IFERROR() were to be a person, I would hug her so hard that Jo (my wife) would get in to a cat fight with her. I know many a woman (and man) who get in to a fight with Excel formulas often. But thankfully, we avoid that as IFERROR is not a real person. It is, however a darned useful formula.
Since I cannot hug a formula anymore than I can get my son to sit tight, I will go ahead and sing an ode to her, in my style – by writing about how useful and powerful IFERROR formula is.
What is IFERROR() Formula & How does it work?
Introduced since Excel 2007, IFERROR() formula checks a formula (or expression) and returns the value of formula if there is no error, otherwise a custom formula.
=IFERROR(1/0,"Try splitting an atom instead!")
will give the message Try splitting an atom instead! because the expression 1/0 returns an error (DIV/0 error)
=IFERROR(0/1,"Try splitting an atom instead!")
will give the value 0 since 0 divided by 1 is 0.
How does IFERROR help me?
Archimedes once said, “Give me enough data and a spreadsheet, I can make any formula return an error.”
May be he was too confident, but errors are everywhere. And that is why IFERROR is useful. It provides an elegant and simple way to tackle the errors in your workbook.
Several common uses of IFERROR are,
- 1. While writing lookup formulas like VLOOKUP, INDEX+MATCH it is common to search for values that do not exist in your data. You can wrap such formulas in IFERROR for peace of mind.
- 2. While using reference formulas like INDEX, OFFSET, frequently, we try to fetch the data that is not in the list of values. This returns #REF errors. You can fix them with IFERROR easily.
- 3. While using arithmetic, numeric expressions, usually we end up dividing by 0. You can fix such things by using IFERROR.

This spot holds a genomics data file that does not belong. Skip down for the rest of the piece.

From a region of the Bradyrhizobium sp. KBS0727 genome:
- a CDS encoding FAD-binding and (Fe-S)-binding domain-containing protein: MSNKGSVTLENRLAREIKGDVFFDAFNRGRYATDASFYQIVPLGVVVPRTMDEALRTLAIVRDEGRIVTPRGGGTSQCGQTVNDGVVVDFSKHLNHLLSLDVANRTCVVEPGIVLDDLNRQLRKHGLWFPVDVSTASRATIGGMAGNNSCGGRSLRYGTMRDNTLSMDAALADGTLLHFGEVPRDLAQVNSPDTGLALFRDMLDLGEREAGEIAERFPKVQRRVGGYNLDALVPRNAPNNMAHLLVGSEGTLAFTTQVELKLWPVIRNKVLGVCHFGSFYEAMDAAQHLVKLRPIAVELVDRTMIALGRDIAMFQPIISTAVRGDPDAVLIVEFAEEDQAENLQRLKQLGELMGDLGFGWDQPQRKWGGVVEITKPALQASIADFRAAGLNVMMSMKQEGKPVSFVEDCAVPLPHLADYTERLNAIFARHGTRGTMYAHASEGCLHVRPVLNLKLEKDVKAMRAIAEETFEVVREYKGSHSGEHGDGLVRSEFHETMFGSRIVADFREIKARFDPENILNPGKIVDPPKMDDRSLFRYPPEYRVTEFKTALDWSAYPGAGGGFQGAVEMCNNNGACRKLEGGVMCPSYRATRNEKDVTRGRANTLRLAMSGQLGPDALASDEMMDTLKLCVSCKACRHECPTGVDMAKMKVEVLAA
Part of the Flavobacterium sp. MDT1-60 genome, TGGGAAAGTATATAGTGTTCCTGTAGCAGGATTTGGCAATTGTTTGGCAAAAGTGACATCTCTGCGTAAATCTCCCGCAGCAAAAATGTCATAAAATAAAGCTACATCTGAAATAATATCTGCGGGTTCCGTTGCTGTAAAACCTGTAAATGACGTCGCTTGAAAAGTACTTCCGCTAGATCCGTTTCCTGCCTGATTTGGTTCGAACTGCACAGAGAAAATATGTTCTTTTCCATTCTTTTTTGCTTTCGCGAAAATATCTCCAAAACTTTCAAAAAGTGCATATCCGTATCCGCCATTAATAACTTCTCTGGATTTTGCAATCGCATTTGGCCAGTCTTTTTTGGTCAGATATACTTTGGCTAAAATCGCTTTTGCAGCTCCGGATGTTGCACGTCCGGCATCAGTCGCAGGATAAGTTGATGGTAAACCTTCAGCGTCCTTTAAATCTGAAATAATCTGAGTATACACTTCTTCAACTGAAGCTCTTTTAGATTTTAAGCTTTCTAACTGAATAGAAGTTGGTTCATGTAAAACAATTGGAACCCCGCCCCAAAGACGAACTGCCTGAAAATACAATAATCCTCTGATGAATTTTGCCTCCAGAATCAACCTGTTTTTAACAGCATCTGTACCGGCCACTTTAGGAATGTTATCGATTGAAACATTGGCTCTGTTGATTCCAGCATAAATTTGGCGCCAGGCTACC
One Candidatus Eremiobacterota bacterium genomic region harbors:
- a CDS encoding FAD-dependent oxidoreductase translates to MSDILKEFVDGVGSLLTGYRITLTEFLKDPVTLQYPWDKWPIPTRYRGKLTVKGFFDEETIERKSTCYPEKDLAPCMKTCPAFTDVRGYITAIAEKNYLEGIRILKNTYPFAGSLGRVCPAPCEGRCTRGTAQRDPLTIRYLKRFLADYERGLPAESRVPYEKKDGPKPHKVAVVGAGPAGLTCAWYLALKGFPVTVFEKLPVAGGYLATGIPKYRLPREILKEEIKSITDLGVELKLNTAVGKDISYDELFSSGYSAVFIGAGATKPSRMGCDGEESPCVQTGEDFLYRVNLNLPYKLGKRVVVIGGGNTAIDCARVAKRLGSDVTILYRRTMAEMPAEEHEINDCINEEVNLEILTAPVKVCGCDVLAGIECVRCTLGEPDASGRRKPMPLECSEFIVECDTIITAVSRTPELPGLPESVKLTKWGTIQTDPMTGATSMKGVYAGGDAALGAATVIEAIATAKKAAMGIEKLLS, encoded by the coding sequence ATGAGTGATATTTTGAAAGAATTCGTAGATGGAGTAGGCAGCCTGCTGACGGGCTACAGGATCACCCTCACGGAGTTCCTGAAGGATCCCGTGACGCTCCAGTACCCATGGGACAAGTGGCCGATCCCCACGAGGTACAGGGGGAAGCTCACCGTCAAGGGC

=IFERROR(AVERAGE(...),"0")— Returns 0 when the list has zero values.
Things to keep in mind while IFERRORing:
Please note that IFERROR is oblivious to the type of error. That means, no matter what the error is (DIV/0, #NAME, #N/A, #REF… etc.), IFERROR treats all of them equally and shows the same value. In other words, IFERROR is like “Catch all” in programming world.
How to handle errors if you are using Excel 2003 or below?
In earlier versions of Excel, we have a formula called as ISERROR() that can check an expression or formula for error and return TRUE if so. This formula is not same as IFERROR, but we can use it along with IF() formula to get the same result. For eg.
works same as,
Notice that the ISERROR approach evaluates VLOOKUP formula twice!.
Do you IFERROR?
To err is human, to IFERROR is awesome.
Ever since discovering the IFERROR feature in Excel 2007, I have been using it so often. I use it to keep my output sheets clean and my formulas simple.
What about you? Do you use IFERROR? What is your experience like? Would you also give it a hug? If so, would your spouse get in to a cat fight with it? If so can you post some pics of it on our facebook page?
Please share your experiences and tips on using IFERROR() thru comments.